SEC Adopts New Rules to Better Protect Institutional Investors in Private Funds
On August 23, 2023, the U.S. Securities and Exchange Commission (SEC) voted 3-2 to approve 660 pages of new rules and amendments modifying the Investment Advisers Act of 1940 (Advisers Act). The new rules represent some of the most significant reforms in regulating private fund advisers since the Advisers Act was first enacted (Final Rules). The SEC received extensive comment letters from industry groups, private fund advisers and institutional investors after making the proposed rules (Proposed Rules) public nearly a year and a half ago.
The GP community especially pushed back against the Proposed Rules arguing that fund terms should not be dictated by the SEC but should continue to be negotiated between “sophisticated” institutional investors and private fund advisers, and that the increased regulations with respect to audits, disclosures and reporting would increase costs and limit investment options for institutional investors.
The Final Rules, although still opposed by many GPs, have been watered down and are not as expansive as the GPs had feared. The Final Rules address many of the issues that the LPs have complained to the SEC about over the years while still recognizing the important role that private fund investments play today in the investment portfolios of most institutional investors. With the adoption of the Final Rules, the SEC attempts to better protect LP interests by encouraging accountability and transparency while at the same time fostering public trust and interest in alternative investments.
The Final Rules
The following three rules apply to registered Private Fund Advisers:
- Quarterly Statement Rule: Registered private fund advisers must provide a quarterly statement to investors that includes fund-level details such as performance, investment costs, fees, expenses and compensation paid to the advisers.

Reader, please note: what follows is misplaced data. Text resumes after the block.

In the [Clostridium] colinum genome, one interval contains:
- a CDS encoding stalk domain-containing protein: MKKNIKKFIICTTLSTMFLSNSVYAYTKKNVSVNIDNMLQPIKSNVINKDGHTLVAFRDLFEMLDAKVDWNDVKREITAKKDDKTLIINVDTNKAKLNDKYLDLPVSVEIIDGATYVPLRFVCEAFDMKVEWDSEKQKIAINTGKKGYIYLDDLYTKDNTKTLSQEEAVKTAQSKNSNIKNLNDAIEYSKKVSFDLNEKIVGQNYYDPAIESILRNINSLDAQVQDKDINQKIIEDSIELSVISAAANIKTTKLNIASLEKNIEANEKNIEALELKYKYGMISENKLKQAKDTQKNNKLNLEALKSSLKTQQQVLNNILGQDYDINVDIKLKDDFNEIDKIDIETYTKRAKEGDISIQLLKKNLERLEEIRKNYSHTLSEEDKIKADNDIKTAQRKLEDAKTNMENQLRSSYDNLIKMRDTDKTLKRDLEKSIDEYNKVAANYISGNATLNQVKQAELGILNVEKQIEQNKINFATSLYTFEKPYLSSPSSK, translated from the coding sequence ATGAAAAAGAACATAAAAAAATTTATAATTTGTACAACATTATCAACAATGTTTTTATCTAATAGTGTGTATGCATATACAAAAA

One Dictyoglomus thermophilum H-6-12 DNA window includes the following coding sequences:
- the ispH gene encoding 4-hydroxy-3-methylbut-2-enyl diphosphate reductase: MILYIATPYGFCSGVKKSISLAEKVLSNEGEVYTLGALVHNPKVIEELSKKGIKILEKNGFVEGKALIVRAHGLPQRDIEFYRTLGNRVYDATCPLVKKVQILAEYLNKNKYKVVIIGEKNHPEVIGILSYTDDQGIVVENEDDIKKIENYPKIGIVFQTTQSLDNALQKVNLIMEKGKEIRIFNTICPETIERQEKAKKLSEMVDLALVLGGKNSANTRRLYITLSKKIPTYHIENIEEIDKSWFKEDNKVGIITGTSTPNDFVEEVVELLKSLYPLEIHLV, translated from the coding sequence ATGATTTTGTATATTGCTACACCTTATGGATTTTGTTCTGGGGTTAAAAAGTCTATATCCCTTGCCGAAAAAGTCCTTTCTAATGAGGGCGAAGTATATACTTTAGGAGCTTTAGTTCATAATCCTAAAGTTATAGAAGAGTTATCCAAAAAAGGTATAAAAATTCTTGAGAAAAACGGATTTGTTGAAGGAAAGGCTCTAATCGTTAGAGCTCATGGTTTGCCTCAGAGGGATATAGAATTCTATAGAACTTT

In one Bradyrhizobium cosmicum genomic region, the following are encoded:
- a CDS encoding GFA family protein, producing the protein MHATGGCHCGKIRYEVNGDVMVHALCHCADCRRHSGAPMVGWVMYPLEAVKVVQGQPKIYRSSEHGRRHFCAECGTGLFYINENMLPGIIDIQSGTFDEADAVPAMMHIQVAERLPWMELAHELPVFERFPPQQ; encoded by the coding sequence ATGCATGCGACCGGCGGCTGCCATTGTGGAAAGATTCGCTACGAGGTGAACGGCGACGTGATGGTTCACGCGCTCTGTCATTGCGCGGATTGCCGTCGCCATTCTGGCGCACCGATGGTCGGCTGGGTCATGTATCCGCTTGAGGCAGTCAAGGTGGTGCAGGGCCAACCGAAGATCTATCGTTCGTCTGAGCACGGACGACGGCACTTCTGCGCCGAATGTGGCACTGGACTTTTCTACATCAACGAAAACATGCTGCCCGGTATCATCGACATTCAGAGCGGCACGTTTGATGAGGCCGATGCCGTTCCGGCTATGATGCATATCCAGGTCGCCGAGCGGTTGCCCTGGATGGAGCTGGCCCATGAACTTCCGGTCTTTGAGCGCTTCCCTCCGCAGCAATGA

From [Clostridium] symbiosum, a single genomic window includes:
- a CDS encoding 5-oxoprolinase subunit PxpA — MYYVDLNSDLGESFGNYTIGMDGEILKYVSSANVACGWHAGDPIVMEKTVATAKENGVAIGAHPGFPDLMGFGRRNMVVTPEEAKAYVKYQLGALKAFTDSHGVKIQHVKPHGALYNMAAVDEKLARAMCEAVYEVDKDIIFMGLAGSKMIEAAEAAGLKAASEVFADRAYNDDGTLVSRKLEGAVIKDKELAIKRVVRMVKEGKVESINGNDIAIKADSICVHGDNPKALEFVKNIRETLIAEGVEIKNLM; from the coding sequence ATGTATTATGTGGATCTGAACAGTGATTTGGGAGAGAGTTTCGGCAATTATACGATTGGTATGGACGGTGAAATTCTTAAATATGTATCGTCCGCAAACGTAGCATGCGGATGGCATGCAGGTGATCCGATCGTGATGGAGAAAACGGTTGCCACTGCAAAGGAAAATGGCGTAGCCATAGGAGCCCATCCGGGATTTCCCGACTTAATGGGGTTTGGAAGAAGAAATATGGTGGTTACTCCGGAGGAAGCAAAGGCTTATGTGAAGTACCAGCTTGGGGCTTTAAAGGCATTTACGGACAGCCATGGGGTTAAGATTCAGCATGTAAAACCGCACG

- Private Fund Audit Rule: Registered private fund advisers must obtain an annual financial statement audit of the funds they directly or indirectly advise. The audits must meet the audit provisions set forth in the Advisers Act’s custody rule (rule 206(4)-2)).
- Adviser-Led Secondaries Rule: Registered private fund advisers that offer investors the option of selling some or all of their interests and converting those interests for interests in another vehicle must obtain a fairness or valuation opinion and provide a summary of any material business relationships the advisers have or have had with the independent opinion provider within the prior two years.
The following two rules apply to all Private Fund Advisers:
- Restricted Activities Rule: Private fund advisers cannot engage in the following activities:
- Without disclosure to, and consent from the investors, private fund advisers cannot 1) charge the fund with fees or expenses for a governmental or regulatory investigation of the adviser; or 2) borrow from the fund.
- Without certain disclosures to the investors, private fund advisers cannot 1) charge the fund any compliance, examination or regulatory fees; 2) reduce the amount of an adviser clawback by actual or hypothetical taxes (disclosures must include the pre-tax and post-tax amounts); or 3) charge the fund fees or expense related to portfolio investment on a non-pro rata basis (unless the allocation is fair and equitable and the adviser so explains).
- Regardless of disclosure or consent, private fund advisers cannot charge the fund fees or expenses related to an investigation that results in or has resulted in the imposition of sanctions for a violation of the Advisers Act.